Fashion and styling is all about expressing your inner self, your persona and your identity. For some people, fashion and clothing is just about comfort and utility but for others, what they wear matters a lot. Nowadays, we are quite inspired by the Western culture and fashion trends. Celebrities and fashion bloggers are great solutions when you’re in a fix or require some serious dressing tips. However, many of our trendsetters and fashionistas haven’t forgotten the traditional Indian culture. Saris have remained a popular choice of clothing in traditional India and is continuing to top the fashion trends in the modern era. Fashionista Shweta Chitrode, editor-in-chief, Stylewhack, takes a step further as she explores the sari swag in Ladakh. She loves draping the sari and believes you look the most stylish and comfortable in at the same time when you are wearing one. Let us see how she unites the Maharashtrian and Ladakhi cultures on her trip to the foothills of Himalayas.
Sari comes in myriad varieties — from chiffon to silk and more. Apart from the choices in fabric, you get to select one with embroidery or sequins. Saris come in different sizes – 5 yard and 9 yard drapes. You’ll love the way these flowy drapes can change your look instantly. Matching jewellery and accessories are something you’ll definitely want to flaunt when wearing a sari.
The elegance and beauty of a traditional Nauvari sari has stood the test of time. Seductive, graceful, elegant, and timeless are some of the adjectives attached with a Nauvari sari. In fact, Bollywood divas have time and again flaunted this marvellous ethnic attire that’s pretty hard to resist.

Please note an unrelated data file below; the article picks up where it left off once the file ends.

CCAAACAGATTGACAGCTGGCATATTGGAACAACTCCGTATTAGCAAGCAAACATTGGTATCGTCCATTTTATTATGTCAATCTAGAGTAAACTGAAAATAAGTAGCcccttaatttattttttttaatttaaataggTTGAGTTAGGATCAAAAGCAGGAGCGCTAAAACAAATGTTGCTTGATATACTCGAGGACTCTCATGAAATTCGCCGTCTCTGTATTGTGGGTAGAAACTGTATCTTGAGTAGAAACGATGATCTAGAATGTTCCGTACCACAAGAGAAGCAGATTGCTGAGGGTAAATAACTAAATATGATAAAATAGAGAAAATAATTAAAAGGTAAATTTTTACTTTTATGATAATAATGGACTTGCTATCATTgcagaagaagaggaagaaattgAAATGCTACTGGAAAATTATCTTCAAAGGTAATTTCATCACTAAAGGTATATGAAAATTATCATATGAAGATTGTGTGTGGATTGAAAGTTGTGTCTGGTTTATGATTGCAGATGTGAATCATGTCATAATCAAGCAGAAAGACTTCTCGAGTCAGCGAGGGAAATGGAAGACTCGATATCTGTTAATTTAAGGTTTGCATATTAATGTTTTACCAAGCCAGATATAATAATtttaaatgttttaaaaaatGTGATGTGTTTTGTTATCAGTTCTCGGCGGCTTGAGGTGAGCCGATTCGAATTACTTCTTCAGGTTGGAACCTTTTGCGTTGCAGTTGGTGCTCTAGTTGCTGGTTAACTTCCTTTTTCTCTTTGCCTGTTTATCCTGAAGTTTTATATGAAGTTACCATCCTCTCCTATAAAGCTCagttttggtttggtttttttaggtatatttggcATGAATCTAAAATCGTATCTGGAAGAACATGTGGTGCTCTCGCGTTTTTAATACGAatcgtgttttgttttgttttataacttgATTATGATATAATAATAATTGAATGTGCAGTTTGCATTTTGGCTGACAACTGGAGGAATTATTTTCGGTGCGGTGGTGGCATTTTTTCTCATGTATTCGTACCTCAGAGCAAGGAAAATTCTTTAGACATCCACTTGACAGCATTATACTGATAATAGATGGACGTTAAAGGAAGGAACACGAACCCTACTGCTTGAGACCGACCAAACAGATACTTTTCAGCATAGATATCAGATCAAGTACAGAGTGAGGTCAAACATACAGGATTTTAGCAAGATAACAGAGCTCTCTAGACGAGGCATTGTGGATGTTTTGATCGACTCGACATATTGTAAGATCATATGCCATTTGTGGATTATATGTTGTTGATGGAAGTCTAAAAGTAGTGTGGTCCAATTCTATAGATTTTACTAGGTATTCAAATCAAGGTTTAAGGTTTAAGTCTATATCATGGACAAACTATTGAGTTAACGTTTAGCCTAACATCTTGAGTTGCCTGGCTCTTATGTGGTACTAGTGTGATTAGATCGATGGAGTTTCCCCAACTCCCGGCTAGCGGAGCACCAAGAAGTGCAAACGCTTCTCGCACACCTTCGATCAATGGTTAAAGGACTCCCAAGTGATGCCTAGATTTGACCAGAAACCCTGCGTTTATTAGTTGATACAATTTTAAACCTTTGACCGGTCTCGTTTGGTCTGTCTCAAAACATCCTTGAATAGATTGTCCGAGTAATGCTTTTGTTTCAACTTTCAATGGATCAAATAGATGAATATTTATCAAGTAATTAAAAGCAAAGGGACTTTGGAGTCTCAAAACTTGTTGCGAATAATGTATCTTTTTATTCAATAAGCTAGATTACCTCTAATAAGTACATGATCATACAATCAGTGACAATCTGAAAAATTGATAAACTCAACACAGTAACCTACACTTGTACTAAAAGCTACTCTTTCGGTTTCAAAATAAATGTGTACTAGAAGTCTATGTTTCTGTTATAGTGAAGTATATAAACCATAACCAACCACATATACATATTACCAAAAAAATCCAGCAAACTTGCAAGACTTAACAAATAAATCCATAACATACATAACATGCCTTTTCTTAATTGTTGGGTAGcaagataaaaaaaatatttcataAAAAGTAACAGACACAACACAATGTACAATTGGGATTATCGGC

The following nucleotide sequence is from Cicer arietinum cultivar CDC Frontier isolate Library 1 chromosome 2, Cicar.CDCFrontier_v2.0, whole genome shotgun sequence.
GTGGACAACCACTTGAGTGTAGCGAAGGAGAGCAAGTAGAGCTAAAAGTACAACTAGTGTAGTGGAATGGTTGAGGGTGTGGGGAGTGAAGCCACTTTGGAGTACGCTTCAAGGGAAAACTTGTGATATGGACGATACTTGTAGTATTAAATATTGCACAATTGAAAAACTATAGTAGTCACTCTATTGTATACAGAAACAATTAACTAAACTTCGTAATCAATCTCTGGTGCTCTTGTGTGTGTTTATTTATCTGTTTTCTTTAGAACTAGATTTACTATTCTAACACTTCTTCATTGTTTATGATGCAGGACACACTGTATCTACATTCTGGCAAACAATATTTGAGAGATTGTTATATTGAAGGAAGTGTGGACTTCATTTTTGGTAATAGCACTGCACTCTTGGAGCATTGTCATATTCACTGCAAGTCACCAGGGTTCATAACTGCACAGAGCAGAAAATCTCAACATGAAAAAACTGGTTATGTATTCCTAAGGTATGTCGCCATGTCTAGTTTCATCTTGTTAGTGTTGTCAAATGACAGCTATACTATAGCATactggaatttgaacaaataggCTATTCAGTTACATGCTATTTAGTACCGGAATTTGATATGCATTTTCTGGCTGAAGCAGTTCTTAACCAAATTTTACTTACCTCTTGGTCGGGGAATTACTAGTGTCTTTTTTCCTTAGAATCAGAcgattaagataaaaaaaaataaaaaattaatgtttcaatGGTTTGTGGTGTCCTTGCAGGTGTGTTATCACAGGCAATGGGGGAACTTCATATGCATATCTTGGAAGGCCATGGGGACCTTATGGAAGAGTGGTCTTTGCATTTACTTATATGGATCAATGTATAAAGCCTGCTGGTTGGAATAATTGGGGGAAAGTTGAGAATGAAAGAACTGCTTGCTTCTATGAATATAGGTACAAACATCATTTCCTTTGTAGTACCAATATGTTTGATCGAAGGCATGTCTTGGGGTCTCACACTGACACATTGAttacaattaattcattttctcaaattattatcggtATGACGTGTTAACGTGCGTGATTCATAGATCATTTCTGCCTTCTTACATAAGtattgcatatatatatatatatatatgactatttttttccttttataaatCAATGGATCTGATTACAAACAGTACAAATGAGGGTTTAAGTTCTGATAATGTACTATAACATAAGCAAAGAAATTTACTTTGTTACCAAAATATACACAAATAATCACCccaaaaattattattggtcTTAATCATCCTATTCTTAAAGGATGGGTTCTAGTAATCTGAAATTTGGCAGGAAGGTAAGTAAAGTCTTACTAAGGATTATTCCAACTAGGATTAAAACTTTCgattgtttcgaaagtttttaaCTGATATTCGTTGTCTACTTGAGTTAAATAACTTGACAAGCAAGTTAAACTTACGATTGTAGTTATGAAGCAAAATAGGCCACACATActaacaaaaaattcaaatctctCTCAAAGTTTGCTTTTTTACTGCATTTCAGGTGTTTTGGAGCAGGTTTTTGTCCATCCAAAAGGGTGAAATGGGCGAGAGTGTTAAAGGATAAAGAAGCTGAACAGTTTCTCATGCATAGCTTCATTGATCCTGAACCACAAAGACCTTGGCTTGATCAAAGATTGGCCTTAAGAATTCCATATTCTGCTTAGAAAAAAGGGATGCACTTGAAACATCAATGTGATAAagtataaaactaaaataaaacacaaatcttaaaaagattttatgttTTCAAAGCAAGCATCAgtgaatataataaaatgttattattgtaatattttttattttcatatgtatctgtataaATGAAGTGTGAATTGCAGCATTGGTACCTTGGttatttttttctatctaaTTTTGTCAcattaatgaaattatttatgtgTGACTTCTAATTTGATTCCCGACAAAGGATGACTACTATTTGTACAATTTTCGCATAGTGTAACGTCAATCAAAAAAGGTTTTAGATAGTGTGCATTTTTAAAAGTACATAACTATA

Would you believe this traditional attire can be worn while on a travel to Leh-Ladakh too? Yes, you heard it right. Shweta recently, on a voyage to take Marathi culture to the north, wore a gorgeous collection of chiffon saris and Nauvaris. The green chiffon sari with kalamkari blouse was worn to the Nubra Valley and Diskit Monastery.
Nubra Valley is a tri-armed valley located to the northeast of Ladakh Valley. One can reach this valley by crossing Khardung La Pass (elevation 18,380 feet) which is highest motorable road in the world. Shweta wore her magnificent magenta Nauvari treat at Pangong Lake, situated at a height of 14,270 ft. The lake is 134 km long and extends from India to China. It was 4°C at the time Shweta wore her Maharashtrian Nauvari sari there. While at Changla Pass (elevation 17,586 ft), the second highest motorable road in the world, she changed into her stylish pink chiffon sari with silver blouse.
Wearing a sari may be a choice but making it a fashion statement is something that really matters. One can feel comfortable and classy in a sari with the temperature at -4 oC. This ethnic drive has set examples for many Indian fashion-seekers. We hope to see many more girls taking on the sari swag and beautify their appearance through this traditional Indian drape.